You don’t have to go through Navy SEAL training or any other super-advanced military training to understand and use the nuggets they teach us. SEALs and civilians are different, but the rules and lessons are the same and can be applied to your everyday life.

SEAL Team is all about training for a crisis. The lessons SEAL Team taught me, which I use to deal with the coronavirus pandemic, are what I would call the three S’s. They are three very simple things, but they’re really important because they build on each other and give us the roadmap for dealing with crisis.

Crisis is nothing more than a dramatic shift that happens very quickly from certainty to uncertainty. That’s exactly what we’re dealing with now—the uncertainty of how long are we going to be sheltering-in-place, who’s sick and who isn’t sick, how many ventilators are there, and so forth. All of those things pile on top of us and compound the crisis.


When we shift from certainly to uncertainty very quickly, priority number one is safety—it’s the first of the three S’s and the very first thing we need to focus on during a crisis. In SEAL Team, the crisis could be an ambush—we’re going along a certain path and all of a sudden, BOOM, we’re ambushed. What’s the very first thing you do? You get to a safe position, and of course there’s a little tactical firing going on but it’s safety, first and foremost.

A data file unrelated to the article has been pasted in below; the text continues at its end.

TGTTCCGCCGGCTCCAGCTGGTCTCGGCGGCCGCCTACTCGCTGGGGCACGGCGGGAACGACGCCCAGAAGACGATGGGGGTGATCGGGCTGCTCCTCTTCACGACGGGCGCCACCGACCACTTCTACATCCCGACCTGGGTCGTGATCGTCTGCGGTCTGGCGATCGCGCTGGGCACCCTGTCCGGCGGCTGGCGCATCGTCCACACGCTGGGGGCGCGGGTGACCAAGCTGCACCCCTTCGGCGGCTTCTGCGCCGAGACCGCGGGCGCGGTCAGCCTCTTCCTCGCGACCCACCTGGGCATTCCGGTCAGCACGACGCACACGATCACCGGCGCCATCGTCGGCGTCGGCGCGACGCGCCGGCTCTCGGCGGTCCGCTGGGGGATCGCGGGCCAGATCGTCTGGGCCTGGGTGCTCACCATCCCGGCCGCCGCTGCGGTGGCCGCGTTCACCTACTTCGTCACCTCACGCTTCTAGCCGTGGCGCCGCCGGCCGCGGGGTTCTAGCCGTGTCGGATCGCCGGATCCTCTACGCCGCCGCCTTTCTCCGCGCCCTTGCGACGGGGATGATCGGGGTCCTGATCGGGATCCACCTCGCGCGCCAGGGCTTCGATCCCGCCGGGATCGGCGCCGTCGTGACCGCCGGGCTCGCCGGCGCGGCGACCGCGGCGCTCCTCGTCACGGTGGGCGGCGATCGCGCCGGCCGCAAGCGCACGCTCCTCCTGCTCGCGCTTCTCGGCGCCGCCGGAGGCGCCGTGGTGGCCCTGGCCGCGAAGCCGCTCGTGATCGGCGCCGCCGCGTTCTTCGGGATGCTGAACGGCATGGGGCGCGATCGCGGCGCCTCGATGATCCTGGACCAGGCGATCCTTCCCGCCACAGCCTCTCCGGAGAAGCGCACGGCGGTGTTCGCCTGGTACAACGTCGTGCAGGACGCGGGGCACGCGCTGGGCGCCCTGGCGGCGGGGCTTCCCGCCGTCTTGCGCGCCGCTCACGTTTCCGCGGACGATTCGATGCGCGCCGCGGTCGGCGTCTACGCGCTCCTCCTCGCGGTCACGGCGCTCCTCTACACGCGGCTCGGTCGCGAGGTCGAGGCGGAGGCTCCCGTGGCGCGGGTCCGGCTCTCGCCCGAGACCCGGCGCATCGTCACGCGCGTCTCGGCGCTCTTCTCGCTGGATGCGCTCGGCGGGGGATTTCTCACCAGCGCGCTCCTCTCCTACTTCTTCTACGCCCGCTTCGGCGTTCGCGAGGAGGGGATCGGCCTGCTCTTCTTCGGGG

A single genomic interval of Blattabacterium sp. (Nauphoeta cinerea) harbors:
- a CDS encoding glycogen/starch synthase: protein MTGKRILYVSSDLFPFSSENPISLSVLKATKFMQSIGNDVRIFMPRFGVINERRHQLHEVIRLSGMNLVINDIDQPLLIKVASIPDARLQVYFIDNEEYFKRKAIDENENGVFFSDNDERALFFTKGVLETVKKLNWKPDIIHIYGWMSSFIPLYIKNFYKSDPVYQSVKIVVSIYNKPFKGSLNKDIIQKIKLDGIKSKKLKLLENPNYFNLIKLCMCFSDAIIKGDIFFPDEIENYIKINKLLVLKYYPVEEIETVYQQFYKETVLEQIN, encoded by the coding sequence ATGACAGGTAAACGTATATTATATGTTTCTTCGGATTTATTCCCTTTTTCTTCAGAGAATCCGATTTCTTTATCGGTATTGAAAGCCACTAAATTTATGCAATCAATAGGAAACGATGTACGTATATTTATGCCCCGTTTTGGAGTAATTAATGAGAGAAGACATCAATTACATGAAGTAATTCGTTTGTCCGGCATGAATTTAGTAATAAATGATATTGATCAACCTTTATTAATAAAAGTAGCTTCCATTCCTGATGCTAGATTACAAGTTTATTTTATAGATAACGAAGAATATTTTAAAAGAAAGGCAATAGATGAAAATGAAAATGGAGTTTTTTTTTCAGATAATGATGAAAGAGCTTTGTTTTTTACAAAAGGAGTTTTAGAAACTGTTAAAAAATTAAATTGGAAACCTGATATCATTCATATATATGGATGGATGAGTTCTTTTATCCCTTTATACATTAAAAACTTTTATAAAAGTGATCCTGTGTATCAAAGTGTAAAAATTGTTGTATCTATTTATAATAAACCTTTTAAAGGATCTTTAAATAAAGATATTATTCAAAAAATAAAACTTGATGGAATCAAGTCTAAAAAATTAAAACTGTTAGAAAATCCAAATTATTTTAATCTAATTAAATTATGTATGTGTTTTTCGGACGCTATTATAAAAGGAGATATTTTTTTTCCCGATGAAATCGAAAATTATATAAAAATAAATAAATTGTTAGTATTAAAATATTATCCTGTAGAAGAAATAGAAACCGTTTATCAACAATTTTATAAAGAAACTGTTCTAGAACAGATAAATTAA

Do our friends and colleagues in quarantine feel safe? If they don’t feel safe, what does it take to allow them to feel safe? If you are leading remotely in an organizational setting, understand that the very first thing you have to address with your dispersed workforce is safety, as well as what safety means to them.


Once you have taken care of people’s safety needs, the next priority—the second of the three S’s—is structure. When a crisis hits, people have a natural reaction to look inward and become overly self-focused—What’s happening to me? Am I going to be okay?

The reason structure is so important is that it gives us something to focus on. In my SEAL Team ambush example, our first priority, after the immediate fighting back and getting to a safe place, is coming up with a plan. That’s what structure is—we come up with a plan to move from being reactive with uncertainty to becoming proactive and taking ownership of the things we can control. Leaders offer structure and help others recognize how to own what they can control.


After the needs for safety and structure have been met, we now have the opportunity to cross the bridge from where we’re focused on ourselves to a place where we’re serving others—and that’s the third of the three S’s. Once we start serving and making an impact on others, we’re not thinking about our own plight anymore. We’re thinking about lifting others up, being a value to others, and avoiding the traps of self-pity and situational depression, which are very normal reactions.

When we transition through all phases of the three S’s, establishing our safety, providing that structure, and getting people to focus on serving others, that’s how we are going to own this coronavirus and any other uncertainty that will come our way.

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